The PIIGS Economies: Too Big a Risk for Corporates?

Continuing political and economic uncertainty in four of the five PIIGS economies – Ireland emerged from recession in 2013 – have convinced many companies they are too risky to invest in, and led to them moving cash overseas to maintain their liquidity. Yet reports suggest that the high-risk status of these countries will lead investors to attain a higher investment yield than that offered from investing in their richer northern neighbours within the EU.  

Liquidity and Risk

Travers Lorcan, investment manager at pharmaceuticals multinational Johnson and Johnson comments: “I am not aware of any corporates that maintain investment positions in the PIIGS countries, because the trends of the past few years have been similar to our approach where the focus of investments has been on sovereign liquidity funds and direct investment exposures to government issuance from Germany, France, the Netherlands, Finland and Austria.”

Lorcan says that following the 2008 financial crisis, most companies avoided taking on additional risk particularly as a currency meltdown was anticipated – much as now with the renewed prospect of a ‘Grexit’. His views are supported by Remco de Vries, head of treasury operations at information services group Experian. He believes the “only possible candidates for companies that still invest in these countries would be large domestic businesses whose banking infrastructure would not easily allow them to bring funds outside of their countries – I’m thinking about co-operatives and the like.” Yet he adds that some of those co-operatives have merged to become international businesses in their own right.

The PIIGS’ governments have “struggled to support liquidity because they have found it hard to access the capital markets themselves,” says Naresh Aggarwal, a senior manager at PwC. “So what they have done is to make efforts to ensure their own suppliers are paid on time – helping to accelerate the flow of funds into the financial system.” Their domestic and often government-owned banks have also been pushed to lend to corporates, and local businesses have sought to maintain as much short-term liquidity as possible.

Caspar van Grafhorst, senior investment analyst for credit at NN Investment Partners (formerly ING Investment Management), offers an example:  “Spanish banks were forced to use ECB collateralised funding programmes to generate liquidity and were heavy users of the long-term refinancing operation (LTRO) initiative,” he says. “Most of the liquidity was used for investing in sovereign bonds to generate income for their profit and loss accounts and so liquidity has been widely available.”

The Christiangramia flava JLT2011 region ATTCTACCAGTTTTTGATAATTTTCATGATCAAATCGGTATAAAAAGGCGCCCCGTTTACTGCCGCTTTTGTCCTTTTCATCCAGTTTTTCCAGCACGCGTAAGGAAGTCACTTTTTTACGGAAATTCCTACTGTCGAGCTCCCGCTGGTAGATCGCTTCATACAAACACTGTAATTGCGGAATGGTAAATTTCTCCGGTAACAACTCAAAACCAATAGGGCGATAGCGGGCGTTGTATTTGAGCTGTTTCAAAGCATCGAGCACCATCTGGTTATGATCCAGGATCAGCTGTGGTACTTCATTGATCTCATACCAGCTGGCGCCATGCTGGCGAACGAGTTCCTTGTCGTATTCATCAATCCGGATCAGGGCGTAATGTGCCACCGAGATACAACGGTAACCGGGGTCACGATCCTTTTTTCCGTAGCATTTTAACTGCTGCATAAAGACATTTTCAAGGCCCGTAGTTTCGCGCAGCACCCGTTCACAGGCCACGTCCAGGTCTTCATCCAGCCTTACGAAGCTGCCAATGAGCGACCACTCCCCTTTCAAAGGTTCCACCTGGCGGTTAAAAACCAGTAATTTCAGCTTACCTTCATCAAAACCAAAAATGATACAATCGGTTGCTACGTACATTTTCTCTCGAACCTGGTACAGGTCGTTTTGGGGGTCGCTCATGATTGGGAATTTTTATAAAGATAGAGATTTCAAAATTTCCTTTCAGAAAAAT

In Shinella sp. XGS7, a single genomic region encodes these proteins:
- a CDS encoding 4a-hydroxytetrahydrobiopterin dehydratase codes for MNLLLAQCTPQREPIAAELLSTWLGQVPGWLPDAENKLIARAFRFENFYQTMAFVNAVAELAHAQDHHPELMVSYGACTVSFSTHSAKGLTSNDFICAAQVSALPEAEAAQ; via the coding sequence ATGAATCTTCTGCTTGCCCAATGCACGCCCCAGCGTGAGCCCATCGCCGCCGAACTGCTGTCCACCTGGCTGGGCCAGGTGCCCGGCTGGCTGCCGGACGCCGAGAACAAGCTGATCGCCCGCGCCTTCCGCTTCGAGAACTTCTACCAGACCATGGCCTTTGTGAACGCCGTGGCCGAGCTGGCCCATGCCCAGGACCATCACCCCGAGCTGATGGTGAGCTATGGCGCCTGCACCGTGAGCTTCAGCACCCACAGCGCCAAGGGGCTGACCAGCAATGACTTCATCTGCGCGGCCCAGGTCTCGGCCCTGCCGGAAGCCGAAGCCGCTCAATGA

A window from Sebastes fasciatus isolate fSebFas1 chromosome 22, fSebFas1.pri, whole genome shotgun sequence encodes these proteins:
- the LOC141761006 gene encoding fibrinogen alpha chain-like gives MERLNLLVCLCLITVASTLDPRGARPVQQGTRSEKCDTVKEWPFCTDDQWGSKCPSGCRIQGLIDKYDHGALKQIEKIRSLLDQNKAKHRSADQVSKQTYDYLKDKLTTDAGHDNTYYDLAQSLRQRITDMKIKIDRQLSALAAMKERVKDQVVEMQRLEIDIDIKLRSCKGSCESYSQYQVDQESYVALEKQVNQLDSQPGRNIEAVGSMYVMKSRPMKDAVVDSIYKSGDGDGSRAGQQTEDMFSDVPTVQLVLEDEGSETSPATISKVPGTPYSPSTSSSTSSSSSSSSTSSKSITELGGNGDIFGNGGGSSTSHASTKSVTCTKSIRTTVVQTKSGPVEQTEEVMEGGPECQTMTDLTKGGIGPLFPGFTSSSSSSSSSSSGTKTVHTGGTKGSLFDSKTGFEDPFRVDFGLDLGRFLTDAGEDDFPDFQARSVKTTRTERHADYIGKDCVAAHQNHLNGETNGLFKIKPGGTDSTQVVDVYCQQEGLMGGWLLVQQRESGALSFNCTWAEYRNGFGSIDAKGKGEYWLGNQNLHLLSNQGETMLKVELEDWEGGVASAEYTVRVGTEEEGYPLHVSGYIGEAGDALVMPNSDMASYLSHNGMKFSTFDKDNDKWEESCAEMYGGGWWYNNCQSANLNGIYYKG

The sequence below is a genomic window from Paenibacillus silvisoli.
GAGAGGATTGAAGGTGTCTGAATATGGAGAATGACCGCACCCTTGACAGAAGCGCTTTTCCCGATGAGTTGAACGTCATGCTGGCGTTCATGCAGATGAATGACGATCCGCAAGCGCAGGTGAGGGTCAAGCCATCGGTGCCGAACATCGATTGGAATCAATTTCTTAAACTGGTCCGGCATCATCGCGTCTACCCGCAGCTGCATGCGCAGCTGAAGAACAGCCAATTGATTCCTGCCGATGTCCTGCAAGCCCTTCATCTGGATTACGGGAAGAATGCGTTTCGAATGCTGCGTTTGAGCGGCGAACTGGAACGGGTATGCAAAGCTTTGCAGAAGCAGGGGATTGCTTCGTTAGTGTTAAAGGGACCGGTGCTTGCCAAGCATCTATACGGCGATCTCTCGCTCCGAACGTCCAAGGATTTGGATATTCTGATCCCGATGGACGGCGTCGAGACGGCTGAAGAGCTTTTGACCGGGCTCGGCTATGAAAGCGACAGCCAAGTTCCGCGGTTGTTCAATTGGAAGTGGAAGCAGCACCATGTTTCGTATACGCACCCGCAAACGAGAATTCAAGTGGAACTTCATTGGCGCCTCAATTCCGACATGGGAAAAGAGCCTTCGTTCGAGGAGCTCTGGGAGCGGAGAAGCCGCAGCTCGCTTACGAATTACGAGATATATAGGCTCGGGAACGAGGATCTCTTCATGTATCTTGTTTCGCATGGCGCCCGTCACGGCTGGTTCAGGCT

“In fact current levels of liquidity are higher than they have been for 15 years and that is although this is partly a reflection of the current low level of interest rates across the eurozone,” adds Aggarwal. In his view, liquidity has been boosted by the introduction of positive working capital measures and borrowings.

According to Alvaro Barez, head of transaction banking at Banco Bilbao Vizcaya Argentaria’s (BBVA) corporate and investment banking division, companies implemented various initiatives during the financial crisis in order to maintain liquidity. “Firstly, liquidity and its management have been given more emphasis than at times of lower tension, which has led to the strengthening of teams, procedures and policies; secondly, they have sought additional sources of liquidity, which were…for the better internal management of working capital as a way of unearthing liquidity.”

The downside of this, says Barez, is that many capital expenditure programmes have slowed down. This has affected several countries as they have attracted lower investment levels and companies have focused on day-to-day management of their liquidity. Some firms have also sought loans from overseas banks.

Suzanne Janse van Rensburg, Bank of America Merrill Lynch’s head of liquidity and investments for global transaction services, advises companies both in and outside of the PIIGS to manage their liquidity through cash flow forecasting. This requires them to have liquidity management structures in place through physical cash concentrations and they need to consider the physical movement of cash in and out of a country to get the most from their cash. They can then create bespoke liquidity structures, enabling them to function better in certain jurisdictions when managing risk. This also requires having counterparty limits in place and conducting regular audits.

A longer version of this article appears in the latest edition of Global Treasury Briefing.


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